Fills is bringing Berliner-style doughnuts to original Blue Star Donuts space



Back in early March, I found myself talking on the phone with Katherine Benvenuti, a recent Portland transplant with an impressive resume including some of California’s top restaurants and bakeries. The interview was supposed to be for a story about the new bakery Benvenuti was opening next to Bar King, the then-upcoming restaurant at the former home of Trifecta. But a delay pushed the opening back into late March, and by then, coronavirus cases were surging and Gov. Kate Brown had issued a ban on in-person dining across the state. I put the interview to rest in the small graveyard of stories I was working on just before the pandemic upended everything.

Flash forward to this week, and I’m on the phone with Benvenuti again. Only this time, we aren’t talking about the Bakery at Bar King, which opened its handsome cafe at 726 S.E. Sixth Ave. in August after months selling pastry boxes to-go. Instead, the interview is about Fills, a new Berliner-style doughnut shop Benvenuti is opening with former Noble Rot chef and “Cooked with Cannabis” host Leather Storrs in the original Blue Star Donuts space next Friday.

In some ways, the most surprising thing about Fills is that it took so long to get here. Nearly five years ago, Seattle chef Renee Erickson wowed food fans throughout the Pacific Northwest with her General Porpoise, a Capitol Hill cafe specializing in sugar-dusted rounds of fried dough piped full of custards, curds and creams. It seemed like only a matter of time before the doughnut shop would either expand south or inspire a local iteration.

“Kurt (Huffman) called me incessantly,” Benvenuti says of the ChefStable restaurateur, who is backing the project. “Every two days I’d get a call from him, ‘Hey, have you given the doughnut shop any more thought? Have you looked at General Porpoise’s website?’ He’s so funny. And finally I was like ‘Ok, I’m really excited about it.’”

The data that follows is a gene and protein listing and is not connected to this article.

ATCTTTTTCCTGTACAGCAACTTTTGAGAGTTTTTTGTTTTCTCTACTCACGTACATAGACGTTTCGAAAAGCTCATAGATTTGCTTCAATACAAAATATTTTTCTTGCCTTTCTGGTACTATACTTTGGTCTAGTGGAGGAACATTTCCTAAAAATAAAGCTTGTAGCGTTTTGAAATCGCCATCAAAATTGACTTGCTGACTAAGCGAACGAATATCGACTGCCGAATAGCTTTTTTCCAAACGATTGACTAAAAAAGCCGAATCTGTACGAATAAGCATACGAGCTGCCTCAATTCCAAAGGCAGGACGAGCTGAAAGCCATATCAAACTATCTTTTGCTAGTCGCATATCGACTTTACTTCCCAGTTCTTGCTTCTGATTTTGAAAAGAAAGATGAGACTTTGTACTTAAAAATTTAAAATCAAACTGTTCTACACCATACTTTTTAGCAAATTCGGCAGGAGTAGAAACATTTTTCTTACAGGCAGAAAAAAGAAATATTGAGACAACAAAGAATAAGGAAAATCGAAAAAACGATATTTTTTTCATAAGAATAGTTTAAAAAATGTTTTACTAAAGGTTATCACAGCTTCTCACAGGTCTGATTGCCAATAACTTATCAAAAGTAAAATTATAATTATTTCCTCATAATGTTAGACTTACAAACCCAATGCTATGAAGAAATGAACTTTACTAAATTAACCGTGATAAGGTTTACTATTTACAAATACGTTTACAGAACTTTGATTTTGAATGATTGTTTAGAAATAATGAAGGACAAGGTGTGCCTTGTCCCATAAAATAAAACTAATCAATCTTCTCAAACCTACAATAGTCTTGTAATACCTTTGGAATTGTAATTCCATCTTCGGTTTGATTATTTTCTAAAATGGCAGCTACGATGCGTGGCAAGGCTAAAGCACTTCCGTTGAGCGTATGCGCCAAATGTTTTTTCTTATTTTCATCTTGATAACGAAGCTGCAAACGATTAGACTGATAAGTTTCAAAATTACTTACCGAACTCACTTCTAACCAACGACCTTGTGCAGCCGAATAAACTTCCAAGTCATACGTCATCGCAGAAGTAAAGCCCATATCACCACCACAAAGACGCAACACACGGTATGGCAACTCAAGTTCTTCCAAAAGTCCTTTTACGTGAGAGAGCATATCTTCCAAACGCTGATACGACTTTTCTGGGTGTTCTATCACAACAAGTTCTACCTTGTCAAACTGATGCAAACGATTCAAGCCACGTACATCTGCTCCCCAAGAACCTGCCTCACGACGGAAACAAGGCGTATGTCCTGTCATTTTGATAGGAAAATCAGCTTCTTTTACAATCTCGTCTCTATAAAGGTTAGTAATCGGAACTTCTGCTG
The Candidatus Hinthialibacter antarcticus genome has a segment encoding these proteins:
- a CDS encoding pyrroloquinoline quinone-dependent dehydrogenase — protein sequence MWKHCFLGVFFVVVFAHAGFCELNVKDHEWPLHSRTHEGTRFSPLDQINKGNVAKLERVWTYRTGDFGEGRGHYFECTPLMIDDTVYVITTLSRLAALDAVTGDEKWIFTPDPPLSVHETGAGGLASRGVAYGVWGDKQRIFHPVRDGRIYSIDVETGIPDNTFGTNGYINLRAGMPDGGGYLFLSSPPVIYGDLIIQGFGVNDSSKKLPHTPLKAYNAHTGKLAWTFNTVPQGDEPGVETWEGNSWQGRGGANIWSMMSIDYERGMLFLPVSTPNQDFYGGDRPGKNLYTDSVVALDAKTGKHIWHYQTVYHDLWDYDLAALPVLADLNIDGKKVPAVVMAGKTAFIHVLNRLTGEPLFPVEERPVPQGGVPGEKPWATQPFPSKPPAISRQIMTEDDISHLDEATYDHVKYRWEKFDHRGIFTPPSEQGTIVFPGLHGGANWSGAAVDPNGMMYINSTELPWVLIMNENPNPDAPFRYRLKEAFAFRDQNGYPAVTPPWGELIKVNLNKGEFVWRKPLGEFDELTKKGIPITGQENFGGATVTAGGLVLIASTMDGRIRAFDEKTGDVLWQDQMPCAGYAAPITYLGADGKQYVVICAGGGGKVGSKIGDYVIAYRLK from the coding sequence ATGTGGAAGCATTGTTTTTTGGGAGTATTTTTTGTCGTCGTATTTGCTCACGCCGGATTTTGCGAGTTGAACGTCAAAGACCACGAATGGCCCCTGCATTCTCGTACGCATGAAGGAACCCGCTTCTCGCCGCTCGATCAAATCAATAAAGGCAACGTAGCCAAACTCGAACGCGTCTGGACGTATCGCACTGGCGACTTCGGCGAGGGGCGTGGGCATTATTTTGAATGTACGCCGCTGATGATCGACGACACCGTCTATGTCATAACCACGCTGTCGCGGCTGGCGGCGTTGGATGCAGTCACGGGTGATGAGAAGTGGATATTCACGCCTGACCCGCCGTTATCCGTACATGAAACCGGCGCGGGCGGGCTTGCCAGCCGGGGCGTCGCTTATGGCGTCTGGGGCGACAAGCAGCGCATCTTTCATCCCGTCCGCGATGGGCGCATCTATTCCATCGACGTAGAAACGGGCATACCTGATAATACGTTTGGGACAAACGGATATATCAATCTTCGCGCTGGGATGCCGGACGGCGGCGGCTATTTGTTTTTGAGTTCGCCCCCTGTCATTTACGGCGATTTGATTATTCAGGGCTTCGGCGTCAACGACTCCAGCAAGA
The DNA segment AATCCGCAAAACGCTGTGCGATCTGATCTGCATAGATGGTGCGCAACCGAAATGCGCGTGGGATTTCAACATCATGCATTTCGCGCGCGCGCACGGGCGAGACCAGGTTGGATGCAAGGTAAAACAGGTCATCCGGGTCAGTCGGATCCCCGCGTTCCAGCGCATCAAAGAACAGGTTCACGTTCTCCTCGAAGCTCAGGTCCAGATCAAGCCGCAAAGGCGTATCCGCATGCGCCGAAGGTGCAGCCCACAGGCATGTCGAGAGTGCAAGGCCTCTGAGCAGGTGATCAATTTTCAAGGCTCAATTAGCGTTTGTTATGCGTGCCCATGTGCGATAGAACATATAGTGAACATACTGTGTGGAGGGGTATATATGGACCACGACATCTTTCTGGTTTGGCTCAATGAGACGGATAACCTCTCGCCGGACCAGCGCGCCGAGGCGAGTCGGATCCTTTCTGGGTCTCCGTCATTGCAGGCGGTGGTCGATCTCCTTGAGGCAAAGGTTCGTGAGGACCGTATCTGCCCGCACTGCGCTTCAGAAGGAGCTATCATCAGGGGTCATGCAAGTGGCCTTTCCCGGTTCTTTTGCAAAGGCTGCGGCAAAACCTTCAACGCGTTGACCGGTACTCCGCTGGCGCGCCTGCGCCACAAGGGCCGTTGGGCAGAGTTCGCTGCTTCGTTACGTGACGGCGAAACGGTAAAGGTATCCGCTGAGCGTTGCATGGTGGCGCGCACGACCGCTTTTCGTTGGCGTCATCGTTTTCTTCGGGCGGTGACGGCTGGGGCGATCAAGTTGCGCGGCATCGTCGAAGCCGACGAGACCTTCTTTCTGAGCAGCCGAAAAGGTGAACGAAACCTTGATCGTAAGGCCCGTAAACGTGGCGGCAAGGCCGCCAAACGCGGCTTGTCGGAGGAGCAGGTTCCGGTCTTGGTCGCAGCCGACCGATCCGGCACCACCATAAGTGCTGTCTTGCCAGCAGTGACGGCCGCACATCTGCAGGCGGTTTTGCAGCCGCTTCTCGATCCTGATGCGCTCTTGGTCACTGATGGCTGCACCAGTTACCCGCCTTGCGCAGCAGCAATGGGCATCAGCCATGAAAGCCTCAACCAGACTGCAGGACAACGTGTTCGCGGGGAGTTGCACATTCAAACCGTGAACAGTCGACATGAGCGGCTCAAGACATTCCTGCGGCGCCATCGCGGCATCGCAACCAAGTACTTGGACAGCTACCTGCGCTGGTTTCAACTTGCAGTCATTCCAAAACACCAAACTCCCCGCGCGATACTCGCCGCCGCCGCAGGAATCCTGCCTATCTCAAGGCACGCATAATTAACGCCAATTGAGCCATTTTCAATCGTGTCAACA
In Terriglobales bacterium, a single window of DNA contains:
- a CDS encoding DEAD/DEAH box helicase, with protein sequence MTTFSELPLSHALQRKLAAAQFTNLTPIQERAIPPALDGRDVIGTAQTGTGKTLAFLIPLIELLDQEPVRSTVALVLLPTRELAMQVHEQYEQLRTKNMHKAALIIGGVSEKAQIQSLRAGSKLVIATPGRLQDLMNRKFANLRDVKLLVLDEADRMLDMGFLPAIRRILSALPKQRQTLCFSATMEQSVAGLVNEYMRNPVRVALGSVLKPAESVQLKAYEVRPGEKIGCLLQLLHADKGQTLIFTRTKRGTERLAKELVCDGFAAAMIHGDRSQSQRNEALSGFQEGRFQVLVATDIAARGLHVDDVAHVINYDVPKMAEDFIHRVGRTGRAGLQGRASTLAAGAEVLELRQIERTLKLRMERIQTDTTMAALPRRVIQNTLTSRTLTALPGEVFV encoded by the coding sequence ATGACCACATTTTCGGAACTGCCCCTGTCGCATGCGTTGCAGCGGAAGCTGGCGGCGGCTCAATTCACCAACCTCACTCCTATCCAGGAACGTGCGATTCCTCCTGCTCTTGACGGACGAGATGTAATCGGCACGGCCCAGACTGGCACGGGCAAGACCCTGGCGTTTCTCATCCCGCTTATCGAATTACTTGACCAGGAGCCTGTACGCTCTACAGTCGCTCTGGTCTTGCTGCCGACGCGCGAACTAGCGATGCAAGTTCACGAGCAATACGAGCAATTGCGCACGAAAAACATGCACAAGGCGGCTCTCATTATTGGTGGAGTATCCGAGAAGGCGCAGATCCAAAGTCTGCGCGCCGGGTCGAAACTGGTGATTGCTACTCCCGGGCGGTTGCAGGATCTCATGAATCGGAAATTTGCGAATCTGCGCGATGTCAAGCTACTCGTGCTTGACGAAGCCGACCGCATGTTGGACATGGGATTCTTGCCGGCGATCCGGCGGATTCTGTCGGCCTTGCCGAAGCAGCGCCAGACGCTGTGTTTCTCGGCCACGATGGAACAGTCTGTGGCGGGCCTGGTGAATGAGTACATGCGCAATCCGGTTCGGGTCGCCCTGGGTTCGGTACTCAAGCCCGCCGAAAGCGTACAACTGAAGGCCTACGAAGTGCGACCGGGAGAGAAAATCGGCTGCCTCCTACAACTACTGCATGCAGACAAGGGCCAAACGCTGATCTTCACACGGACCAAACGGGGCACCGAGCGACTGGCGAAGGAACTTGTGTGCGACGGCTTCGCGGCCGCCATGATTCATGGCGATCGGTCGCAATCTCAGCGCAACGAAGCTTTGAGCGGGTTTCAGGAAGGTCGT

General Porpoise didn’t invent the filled doughnut. In Central and Eastern Europe, rounds of yeasted, fried dough filled with jam, chocolate or cream go by a dozen different names. Poles, who typically eat filled doughnuts on Fat Tuesday, know them as paczki. They’re called Trojanski in Slovenia, pampushky in Ukraine and Berliners in Germany, where practical jokers sometimes secretly replace the sweet filling with mustard. You might know them as plain old jelly and Bavarian cream doughnuts. But the Seattle shop — and Oakland’s earlier Doughnut Dolly’s, which piped its fresh doughnuts to order — did level up the craft with good dough and seasonal fillings.

That’s where Benvenuti comes in. The baker, who once spent two months searching for the perfect butter for her pastries at Bar King, loves to obsess over ingredients. At Fills, Benvenuti’s brioche-ish dough uses a little levain to gobble up the sugar, adding a savory and tangy element. And instead of rolling each doughnut in sugar, Benvenuti chose to focus on individual glazes instead. Opening-day doughnuts include a chocolate-hazenut, a seasonal apple butter and a nostalgic Boston cream pie piped with vanilla pastry cream and topped with a real Valrhona chocolate glaze. There’s even a take on Voodoo’s famous maple bacon bar, here improved with a single malt Scotch custard and smoked bacon.

Storrs, who’s next project is a cookbook with “Cooking with Cannabis” co-host Kelis, is focused on Fills’ savory side, including a pimento cheese doughnut with toasted sesame seeds and a hot honey glaze and a lineup of breakfast sandwiches with bacon, egg and aioli on griddled doughnut halves.

“The nice thing about Katherine’s dough is that it’s pretty savory,” Storrs says. “If you leave that doughnut whole and let it sit for a while, the crumb tightens up and gets a bit denser, and begins behaving like bread, with more of a sturdy chew. One of the ingredients in the egg sandwich is the time in the dough, and that also affords us a place to go with leftover doughnuts that we don’t fill or sell.”

For now, Fills’ doughnuts, breakfast sandwiches and coffee drinks will be available for takeout only. Down the road, Fills hopes to add nitro taps for iced coffee and root beer, soft-serve ice cream and doughnut delivery.

Fills will serve its first Berliner-style doughnuts at 1237 S.W. Washington St. on Friday, October 16. Going forward, the doughnut shops plans to be open from 8 a.m. to 2 p.m., Wednesday-Sunday; fillsdonuts.com

Michael Russell, [email protected], @tdmrussell

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